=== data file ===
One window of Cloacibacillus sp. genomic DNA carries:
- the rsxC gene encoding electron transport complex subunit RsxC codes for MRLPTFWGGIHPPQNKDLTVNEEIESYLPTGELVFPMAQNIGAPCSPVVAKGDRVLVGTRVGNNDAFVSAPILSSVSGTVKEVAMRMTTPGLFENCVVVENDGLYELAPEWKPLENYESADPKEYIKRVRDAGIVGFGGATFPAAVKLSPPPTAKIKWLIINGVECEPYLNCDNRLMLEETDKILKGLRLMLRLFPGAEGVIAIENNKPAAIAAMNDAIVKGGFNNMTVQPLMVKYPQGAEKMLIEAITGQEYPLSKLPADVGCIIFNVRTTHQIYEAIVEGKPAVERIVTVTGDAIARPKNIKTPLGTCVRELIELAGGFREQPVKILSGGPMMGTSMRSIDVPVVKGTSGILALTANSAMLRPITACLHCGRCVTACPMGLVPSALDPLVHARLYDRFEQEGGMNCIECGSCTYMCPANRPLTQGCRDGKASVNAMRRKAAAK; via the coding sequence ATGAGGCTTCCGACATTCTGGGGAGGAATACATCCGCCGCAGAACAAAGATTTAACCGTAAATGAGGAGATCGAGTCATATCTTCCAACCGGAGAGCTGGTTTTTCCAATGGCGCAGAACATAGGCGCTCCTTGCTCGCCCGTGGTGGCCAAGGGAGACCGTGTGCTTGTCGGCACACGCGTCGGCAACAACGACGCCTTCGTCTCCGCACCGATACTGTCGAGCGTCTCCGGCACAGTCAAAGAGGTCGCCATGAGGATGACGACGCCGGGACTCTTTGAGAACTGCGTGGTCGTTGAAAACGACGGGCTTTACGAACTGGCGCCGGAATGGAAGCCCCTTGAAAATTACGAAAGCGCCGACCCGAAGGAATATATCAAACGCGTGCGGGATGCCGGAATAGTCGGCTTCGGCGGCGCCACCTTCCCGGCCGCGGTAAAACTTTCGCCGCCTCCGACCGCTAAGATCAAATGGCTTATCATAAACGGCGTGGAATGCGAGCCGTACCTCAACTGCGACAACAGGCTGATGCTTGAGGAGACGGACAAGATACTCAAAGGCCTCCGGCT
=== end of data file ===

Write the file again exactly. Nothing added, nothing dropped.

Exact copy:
One window of Cloacibacillus sp. genomic DNA carries:
- the rsxC gene encoding electron transport complex subunit RsxC codes for MRLPTFWGGIHPPQNKDLTVNEEIESYLPTGELVFPMAQNIGAPCSPVVAKGDRVLVGTRVGNNDAFVSAPILSSVSGTVKEVAMRMTTPGLFENCVVVENDGLYELAPEWKPLENYESADPKEYIKRVRDAGIVGFGGATFPAAVKLSPPPTAKIKWLIINGVECEPYLNCDNRLMLEETDKILKGLRLMLRLFPGAEGVIAIENNKPAAIAAMNDAIVKGGFNNMTVQPLMVKYPQGAEKMLIEAITGQEYPLSKLPADVGCIIFNVRTTHQIYEAIVEGKPAVERIVTVTGDAIARPKNIKTPLGTCVRELIELAGGFREQPVKILSGGPMMGTSMRSIDVPVVKGTSGILALTANSAMLRPITACLHCGRCVTACPMGLVPSALDPLVHARLYDRFEQEGGMNCIECGSCTYMCPANRPLTQGCRDGKASVNAMRRKAAAK; via the coding sequence ATGAGGCTTCCGACATTCTGGGGAGGAATACATCCGCCGCAGAACAAAGATTTAACCGTAAATGAGGAGATCGAGTCATATCTTCCAACCGGAGAGCTGGTTTTTCCAATGGCGCAGAACATAGGCGCTCCTTGCTCGCCCGTGGTGGCCAAGGGAGACCGTGTGCTTGTCGGCACACGCGTCGGCAACAACGACGCCTTCGTCTCCGCACCGATACTGTCGAGCGTCTCCGGCACAGTCAAAGAGGTCGCCATGAGGATGACGACGCCGGGACTCTTTGAGAACTGCGTGGTCGTTGAAAACGACGGGCTTTACGAACTGGCGCCGGAATGGAAGCCCCTTGAAAATTACGAAAGCGCCGACCCGAAGGAATATATCAAACGCGTGCGGGATGCCGGAATAGTCGGCTTCGGCGGCGCCACCTTCCCGGCCGCGGTAAAACTTTCGCCGCCTCCGACCGCTAAGATCAAATGGCTTATCATAAACGGCGTGGAATGCGAGCCGTACCTCAACTGCGACAACAGGCTGATGCTTGAGGAGACGGACAAGATACTCAAAGGCCTCCGGCT